This is the first part of a series. Refer to the Blog Index if you wish to read them in order.
Sometimes she’d look back on her life and miss the days when she could lay in bed reading, breaking the sound of silence and the occasional turned page by getting up to pee or grab a cup of tea or a bottle of beer. Sometimes she’d look back on her life and see days, months, years: wasted.
What if she’d started this whole “mommy” thing earlier? Would she be a better parent with all the vitality of youth or was she a better parent now with the patience of age? Would she have married “someone” to co-parent with or would she have been a single mom? Would she have had two boys or just one child? A girl maybe?
There wasn’t any point to these daydreams, these questions. They didn’t change anything. She didn’t regret her wasted youth and she certainly didn’t regret her current status of wife and mother of two. If anything, these things were still a happy surprise. But still the questions occasionally came.
“Jesus,” she thought to herself, “I can’t even think like an interesting person.”
She put the last dish on the drain board and rinsed her hands. Turning the water off, wiping her hands and throwing the towel under the sink among the pile of soiled rags kept in the bucket until laundry day. At least the kitchen would be tidy for a red hot minute before her husband came in looking for a snack. Although she hoped to have the kids in the car before then.
“I’m leaving in five minutes!” she hollered into the house, “anyone wanting a ride into town better be getting shoes on and seat belts buckled!”
She couldn’t help but smile as she heard the crashing and sliding of her boys as they juggled to get out of their rooms and down the stairs. She’d never actually left without them before but they knew from other events that it was better to assume she’d follow through than risk that she was bluffing.
She heard them calling “bye, Dad!” as they raced down the hall and their father call back “bye, boys! Be good!” as she slipped into the hall behind them and down to his office door. He sat in front of his computer, hands steepled over the keyboard, reading the monitor from was she was sure was an unsafe closeness.
“Hey,” she said softly, hoping not to startle him.
“Hey,” he said, his body slowly swiveling his chair in her direction as his eyes remained glued to the monitor until the last possible second.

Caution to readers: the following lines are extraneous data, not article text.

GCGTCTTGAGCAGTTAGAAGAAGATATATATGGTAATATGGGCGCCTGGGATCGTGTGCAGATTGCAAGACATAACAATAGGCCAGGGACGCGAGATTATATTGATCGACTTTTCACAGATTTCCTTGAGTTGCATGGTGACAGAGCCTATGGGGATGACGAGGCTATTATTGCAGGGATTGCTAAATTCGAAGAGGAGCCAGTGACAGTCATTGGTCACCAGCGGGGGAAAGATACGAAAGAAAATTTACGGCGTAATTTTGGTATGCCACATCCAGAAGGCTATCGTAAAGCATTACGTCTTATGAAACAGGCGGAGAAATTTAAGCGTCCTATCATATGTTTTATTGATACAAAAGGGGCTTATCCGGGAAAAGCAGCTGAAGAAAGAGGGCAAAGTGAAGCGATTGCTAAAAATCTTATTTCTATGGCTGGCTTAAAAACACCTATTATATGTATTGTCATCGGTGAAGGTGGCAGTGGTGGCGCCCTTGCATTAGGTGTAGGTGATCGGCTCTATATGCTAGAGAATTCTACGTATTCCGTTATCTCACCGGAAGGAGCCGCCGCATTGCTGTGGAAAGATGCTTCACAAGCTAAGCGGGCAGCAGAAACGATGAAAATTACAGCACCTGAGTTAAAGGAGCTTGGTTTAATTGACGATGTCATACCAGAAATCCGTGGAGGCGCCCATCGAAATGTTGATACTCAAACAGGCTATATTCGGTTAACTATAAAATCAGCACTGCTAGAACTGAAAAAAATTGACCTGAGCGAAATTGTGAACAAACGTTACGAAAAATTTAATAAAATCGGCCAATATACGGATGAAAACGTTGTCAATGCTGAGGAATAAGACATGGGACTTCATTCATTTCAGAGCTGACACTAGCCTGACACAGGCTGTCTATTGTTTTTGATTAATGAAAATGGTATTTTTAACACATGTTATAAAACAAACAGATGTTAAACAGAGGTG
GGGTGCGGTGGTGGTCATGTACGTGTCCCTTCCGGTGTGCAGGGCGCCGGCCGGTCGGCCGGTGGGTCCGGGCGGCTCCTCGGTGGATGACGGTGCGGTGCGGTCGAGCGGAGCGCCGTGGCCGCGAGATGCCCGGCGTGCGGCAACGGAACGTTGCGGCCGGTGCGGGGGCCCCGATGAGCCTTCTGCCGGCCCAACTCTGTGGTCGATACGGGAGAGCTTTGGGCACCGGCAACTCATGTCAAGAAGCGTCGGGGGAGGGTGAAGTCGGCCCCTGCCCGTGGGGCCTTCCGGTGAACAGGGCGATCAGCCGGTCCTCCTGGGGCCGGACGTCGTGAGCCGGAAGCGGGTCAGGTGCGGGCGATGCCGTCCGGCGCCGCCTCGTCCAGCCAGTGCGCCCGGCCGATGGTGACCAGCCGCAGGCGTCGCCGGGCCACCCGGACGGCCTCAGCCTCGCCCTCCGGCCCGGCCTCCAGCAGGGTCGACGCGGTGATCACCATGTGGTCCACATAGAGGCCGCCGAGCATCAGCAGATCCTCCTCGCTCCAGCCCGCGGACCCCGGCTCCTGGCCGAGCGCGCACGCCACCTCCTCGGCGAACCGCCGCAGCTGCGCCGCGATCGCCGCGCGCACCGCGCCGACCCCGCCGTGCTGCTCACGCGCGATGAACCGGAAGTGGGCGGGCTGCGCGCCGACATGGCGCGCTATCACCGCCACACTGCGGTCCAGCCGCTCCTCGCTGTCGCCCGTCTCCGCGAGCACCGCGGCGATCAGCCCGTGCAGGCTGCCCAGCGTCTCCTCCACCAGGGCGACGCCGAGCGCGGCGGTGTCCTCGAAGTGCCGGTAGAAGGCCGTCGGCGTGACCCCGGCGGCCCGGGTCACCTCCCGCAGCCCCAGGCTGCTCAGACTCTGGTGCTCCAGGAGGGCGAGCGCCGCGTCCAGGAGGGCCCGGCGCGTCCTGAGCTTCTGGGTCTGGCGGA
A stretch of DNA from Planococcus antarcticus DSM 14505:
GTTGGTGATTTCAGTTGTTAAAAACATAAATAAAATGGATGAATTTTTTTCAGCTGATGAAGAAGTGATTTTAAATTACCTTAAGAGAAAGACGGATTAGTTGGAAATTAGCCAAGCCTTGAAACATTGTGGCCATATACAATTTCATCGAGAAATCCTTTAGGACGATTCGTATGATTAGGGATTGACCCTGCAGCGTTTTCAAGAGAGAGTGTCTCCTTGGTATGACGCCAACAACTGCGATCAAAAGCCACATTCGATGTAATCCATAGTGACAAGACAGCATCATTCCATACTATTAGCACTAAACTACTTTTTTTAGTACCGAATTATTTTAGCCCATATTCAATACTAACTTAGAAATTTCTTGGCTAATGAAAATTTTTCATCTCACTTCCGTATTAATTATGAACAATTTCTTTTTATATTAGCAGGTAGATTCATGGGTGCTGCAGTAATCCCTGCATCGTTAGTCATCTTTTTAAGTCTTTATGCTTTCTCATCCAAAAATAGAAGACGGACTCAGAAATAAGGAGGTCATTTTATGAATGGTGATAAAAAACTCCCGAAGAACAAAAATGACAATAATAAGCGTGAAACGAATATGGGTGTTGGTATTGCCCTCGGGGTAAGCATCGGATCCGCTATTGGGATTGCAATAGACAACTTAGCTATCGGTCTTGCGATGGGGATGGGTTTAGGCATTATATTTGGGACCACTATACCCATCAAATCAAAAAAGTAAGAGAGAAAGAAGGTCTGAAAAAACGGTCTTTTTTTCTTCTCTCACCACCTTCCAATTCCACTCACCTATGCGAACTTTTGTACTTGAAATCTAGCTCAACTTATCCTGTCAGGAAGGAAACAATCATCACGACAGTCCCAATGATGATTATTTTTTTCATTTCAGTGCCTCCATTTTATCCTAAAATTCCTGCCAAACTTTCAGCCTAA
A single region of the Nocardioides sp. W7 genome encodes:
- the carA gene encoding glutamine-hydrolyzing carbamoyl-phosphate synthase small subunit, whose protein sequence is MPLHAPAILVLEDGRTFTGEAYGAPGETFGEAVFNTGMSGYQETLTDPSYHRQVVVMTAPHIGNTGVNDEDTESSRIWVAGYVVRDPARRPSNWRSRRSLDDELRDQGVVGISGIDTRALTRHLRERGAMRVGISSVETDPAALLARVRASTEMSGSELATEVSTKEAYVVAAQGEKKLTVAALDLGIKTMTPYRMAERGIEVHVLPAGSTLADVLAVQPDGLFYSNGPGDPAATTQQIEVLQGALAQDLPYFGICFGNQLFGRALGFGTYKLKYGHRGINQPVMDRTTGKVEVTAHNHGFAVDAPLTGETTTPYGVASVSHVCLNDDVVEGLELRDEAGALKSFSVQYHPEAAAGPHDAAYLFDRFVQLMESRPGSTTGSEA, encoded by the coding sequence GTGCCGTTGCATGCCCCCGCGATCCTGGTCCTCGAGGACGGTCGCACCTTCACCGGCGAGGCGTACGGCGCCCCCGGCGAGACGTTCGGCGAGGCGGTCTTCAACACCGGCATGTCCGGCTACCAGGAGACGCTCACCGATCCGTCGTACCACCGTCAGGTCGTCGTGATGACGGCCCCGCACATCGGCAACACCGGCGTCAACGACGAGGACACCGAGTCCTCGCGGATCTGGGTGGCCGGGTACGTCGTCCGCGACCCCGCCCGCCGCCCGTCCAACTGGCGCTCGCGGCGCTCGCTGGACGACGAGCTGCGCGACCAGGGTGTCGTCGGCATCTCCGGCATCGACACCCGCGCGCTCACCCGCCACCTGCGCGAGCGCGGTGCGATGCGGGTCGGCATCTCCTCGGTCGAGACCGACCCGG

“Love you, bye,” she said all in a breath, giving him a kiss on the lips. She started to pull back then changed her mind and said “more,” before kissing him again.
She couldn’t believe her good luck. Still in love with a man after ten years and two kids. And not only that, they still saw each other, appreciated one another, and consequently still had sex more than twice a week, unlike the other married couples they knew.
“Have a good day,” he said, meeting her eyes before smiling and turning back to the computer.
She hop-skipped down the hallway stopping briefly in the kitchen to grab her keys off the hook under the calendar and her water bottle off the counter. Whistling something that might have been Bach was probably Beethoven she put her shoes on in the garage, jumped into the car and called out “belts on?” as she started the car.
Hearing grunts that she translated aloud to “ye, mother, of course,” she backed out of the garage and also snuck a peek at each boy to be sure they did, in fact, have their belts on and that they looked presentable and had shoes on their feet.
Satisfied with her boys, her husband, and her life, she put the car in drive and began moving down the road.
“This is forty-five,” she thought, smiling.
And then everything was loud. So loud. How could things be so loud? Metal on metal, glass shattering, screaming. Was that her screaming? Or the boys? Would she even be able to hear them over the metal if they were screaming? The thought, “they’d better not have a scratch on them,” flit through her mind and then silence.
~~~That’s one hour~~~